Area Forecast Discussion
Issued by NWS Topeka, KS

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FXUS63 KTOP 011119

619 AM CDT Fri May 1 2015

...Update to aviation forecast discussion...

.SHORT TERM...(Today and Tonight)
Issued at 332 AM CDT FRI MAY 1 2015

Water vapor loop shows nearly zonal stronger flow aloft across the
northern Rockies and northern Plains states with a well-defined
shortwave trough from the eastern Dakotas into northwest MN.  A band
of showers is associated with lift ahead of upper trough moving
through western MN trailing back into northeast Nebraska at this
time.  Forcing associated with this system should stay well to north
of forecast area today.  However, regional radar loops show showers
and isolated thunderstorms occurring with trailing cold front/trough
from central Nebraska into northwest KS.  There is some disagreement
among models but NAM, RAP and HRRR show remnants of this high-based
precip making it into north central KS by early afternoon and then
moving across far northeastern KS during the rest of the afternoon.
While confidence is not high in measurable precip with this
activity, have continued slight chance POPs for far northern
counties this afternoon.   Something similar could happen again
tonight with developing showers and thunderstorms over western
Nebraska, which is forecast by some models to persist and move into
far northern parts of our area tonight.  Once again, without a
stronger upper level system or recognizable front coming through,
this will be a low chance event, with slightly better chances to our

Considerable mid and high level cloudiness today could make high
temp forecast tricky.  Still think enough sunshine will get through
to allow highs to reach the mid to upper 70s.

.LONG TERM...(Saturday through Thursday)
Issued at 332 AM CDT FRI MAY 1 2015

By Saturday, fairly zonal mid-level flow will be in place with
surface high pressure prevailing across the southeastern U.S. and
surface low pressure extending along the High Plains. Models
continue to show a few weak embedded shortwaves developing within
the zonal flow on Saturday as a vort max skims just north of the
CWA. However, with no surface feature to help further support these
waves and with model soundings showing a decent amount of dry air in
the low levels, have only slight chance PoPs in across far northern
and far northeast Kansas Saturday morning with dry conditions by the
afternoon as the associated vort max lifts to the northeast. With
the above-mentioned surface pattern in place, southerly surface
winds should boost high temperatures into the upper 70s/low 80s.

Have gone with a dry forecast Saturday afternoon through Sunday
before the next system moves into the region, which will be the
beginning of a wet stretch of weather that looks to extend through
the latter part of next week. Models show the surface low advancing
eastward toward the CWA on Sunday, resulting in an increased
pressure gradient, breezy southerly winds, and thus good warm air
advection that should support the warmest temperatures of the week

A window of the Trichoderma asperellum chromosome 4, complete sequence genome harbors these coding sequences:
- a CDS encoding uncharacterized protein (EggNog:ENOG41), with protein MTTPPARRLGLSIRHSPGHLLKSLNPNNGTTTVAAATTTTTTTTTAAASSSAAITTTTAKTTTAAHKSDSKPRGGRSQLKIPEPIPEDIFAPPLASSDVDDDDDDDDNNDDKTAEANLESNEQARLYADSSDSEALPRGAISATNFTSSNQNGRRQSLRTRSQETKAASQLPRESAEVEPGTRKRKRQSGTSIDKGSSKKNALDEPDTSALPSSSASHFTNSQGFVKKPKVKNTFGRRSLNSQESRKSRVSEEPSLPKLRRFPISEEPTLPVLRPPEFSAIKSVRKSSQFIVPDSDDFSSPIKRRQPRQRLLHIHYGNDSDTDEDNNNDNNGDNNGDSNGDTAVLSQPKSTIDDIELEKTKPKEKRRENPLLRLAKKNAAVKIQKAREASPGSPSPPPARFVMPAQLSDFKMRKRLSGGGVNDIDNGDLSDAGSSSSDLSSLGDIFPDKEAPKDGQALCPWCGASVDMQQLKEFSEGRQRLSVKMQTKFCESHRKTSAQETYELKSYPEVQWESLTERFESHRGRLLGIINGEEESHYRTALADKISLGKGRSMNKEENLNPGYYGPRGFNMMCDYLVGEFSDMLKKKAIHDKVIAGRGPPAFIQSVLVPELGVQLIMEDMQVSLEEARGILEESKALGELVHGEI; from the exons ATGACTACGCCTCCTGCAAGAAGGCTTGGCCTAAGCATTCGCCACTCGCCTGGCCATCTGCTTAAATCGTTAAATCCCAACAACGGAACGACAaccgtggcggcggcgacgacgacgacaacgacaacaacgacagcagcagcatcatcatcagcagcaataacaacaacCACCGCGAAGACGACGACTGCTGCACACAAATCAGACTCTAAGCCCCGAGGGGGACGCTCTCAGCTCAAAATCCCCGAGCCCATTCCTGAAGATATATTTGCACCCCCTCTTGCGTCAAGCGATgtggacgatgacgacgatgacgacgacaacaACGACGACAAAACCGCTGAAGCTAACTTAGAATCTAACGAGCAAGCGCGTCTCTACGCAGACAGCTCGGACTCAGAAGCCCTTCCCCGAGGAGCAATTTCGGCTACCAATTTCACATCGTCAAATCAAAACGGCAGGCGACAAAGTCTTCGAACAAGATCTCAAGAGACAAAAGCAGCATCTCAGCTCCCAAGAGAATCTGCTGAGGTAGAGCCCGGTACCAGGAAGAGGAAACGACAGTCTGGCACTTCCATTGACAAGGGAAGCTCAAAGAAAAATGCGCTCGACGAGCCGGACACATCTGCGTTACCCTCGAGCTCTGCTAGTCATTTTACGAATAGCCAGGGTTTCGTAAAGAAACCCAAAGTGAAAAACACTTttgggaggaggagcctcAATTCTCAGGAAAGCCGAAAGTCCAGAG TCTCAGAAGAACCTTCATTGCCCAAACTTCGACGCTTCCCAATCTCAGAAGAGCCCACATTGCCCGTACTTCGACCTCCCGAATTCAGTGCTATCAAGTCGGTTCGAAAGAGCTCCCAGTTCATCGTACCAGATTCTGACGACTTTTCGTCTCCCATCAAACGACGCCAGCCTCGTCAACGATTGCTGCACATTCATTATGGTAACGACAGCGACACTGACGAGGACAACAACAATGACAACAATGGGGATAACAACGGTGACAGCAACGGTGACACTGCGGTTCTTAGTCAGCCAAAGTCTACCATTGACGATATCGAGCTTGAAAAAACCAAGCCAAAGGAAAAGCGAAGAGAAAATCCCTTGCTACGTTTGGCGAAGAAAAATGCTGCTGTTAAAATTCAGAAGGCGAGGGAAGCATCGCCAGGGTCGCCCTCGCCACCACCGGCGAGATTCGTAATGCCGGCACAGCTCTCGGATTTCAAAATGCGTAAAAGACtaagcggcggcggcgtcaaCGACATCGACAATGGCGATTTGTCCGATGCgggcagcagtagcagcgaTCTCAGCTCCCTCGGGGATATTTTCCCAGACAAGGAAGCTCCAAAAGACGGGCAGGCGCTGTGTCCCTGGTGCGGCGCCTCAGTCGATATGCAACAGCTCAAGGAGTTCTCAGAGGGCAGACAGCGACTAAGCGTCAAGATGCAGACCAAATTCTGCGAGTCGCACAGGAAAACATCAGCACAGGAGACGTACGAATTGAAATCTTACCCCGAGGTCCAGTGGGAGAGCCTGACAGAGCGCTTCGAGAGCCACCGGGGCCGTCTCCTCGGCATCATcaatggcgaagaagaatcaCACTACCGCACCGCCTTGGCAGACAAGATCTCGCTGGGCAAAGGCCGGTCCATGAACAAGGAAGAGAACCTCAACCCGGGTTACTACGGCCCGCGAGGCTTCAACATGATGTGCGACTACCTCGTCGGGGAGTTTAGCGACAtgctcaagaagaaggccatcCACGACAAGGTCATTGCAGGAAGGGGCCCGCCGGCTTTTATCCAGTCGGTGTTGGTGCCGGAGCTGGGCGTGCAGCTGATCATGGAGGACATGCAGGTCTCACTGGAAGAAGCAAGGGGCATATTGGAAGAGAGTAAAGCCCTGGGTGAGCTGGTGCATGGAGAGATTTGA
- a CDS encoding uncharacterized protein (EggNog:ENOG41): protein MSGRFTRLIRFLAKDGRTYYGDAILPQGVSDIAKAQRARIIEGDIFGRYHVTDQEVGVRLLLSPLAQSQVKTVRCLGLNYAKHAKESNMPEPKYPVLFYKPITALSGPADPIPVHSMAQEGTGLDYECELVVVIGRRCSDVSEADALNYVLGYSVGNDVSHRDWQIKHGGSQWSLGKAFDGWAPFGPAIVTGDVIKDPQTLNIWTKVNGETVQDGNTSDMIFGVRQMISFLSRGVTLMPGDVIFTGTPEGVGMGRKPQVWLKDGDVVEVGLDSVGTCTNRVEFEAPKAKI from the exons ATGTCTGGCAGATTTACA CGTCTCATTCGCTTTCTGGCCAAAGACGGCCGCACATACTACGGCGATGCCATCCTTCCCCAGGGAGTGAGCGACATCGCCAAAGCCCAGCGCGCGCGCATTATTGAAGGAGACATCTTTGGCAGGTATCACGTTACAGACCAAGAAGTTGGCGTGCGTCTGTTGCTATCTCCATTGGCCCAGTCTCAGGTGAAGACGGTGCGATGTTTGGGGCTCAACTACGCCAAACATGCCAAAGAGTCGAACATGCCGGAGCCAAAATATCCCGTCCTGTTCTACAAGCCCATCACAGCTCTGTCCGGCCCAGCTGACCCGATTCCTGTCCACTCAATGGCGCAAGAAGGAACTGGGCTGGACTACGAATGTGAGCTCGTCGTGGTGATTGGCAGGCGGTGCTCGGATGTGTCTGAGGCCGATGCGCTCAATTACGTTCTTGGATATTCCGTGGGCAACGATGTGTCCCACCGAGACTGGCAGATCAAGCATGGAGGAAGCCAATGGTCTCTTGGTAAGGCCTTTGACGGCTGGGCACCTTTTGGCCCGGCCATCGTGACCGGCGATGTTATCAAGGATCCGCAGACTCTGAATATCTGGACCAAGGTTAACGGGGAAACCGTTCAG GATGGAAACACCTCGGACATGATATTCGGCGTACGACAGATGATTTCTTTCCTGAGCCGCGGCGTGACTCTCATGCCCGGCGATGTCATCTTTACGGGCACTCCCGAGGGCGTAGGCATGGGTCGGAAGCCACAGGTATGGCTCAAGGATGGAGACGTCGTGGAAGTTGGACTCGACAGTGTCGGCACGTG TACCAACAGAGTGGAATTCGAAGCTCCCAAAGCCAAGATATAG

with highs reaching into the low/mid 80s. Precipitation chances will
increase Sunday night through Monday as a cold front slowly sags
southeastward across the CWA. However, models show the front
stalling out over the southern portions of the forecast area and
pivoting over the area before lifting northward as a warm front to
just north of the KS/NE border on Tuesday. As a result, have chance
to likely PoPs for thunderstorms from Sunday night through Monday
night. Even though the cap looks to significantly weaken through the
day on Monday and the amount of available instability is modest,
wind shear looks to be fairly weak across the region, thus limiting
the potential for strong storms. With the warm front lifting into
Nebraska, ECMWF/GEM actually keep Tuesday predominantly dry while
the GFS tries to hold on to some scattered precipitation chances, so
have lowered PoPs. However, thunderstorm chances increase once again
by Tuesday night as a mid-level trough becomes negatively tilted and
begins to lift northward into the central U.S.  This approaching
trough will not only provide additional forcing to support
thunderstorm development, but also push another area of surface low
pressure into the area by mid week.  However, there are still model
discrepancies in the evolution of the mid-level trough as it lifts
northward and in the timing of the passage of the cold front, which
should track eastward across the area sometime during the latter
part of the week. As a result, there is uncertainty still with when
this system will exit the region. At this time, have chance to
likely PoPs in from Tuesday night through Thursday night. The best
potential for some more-organized storms looks to be during the mid
to late week period in which the combination of the surface low
pressure system and mid-level trough should provide decent forcing
along with decent instability and some slightly improved wind shear.
At this time, temperatures next week look to be fairly steady with
highs in the 70s and lows in the 50s to low 60s.


.AVIATION...(For the 12Z TAFs through 12Z Saturday Morning)
Issued at 613 AM CDT FRI MAY 1 2015

Expect considerably high level cloudiness today. But clouds should
be at 10,000 ft and above. A very weak upper system could affect
area tonight and isolated showers are a possibility. However,
coverage is expected to be too isolated to mention in TAFs.




LONG TERM...Hennecke
AVIATION...GDP is the U.S. government's official web portal to all federal, state and local government web resources and services.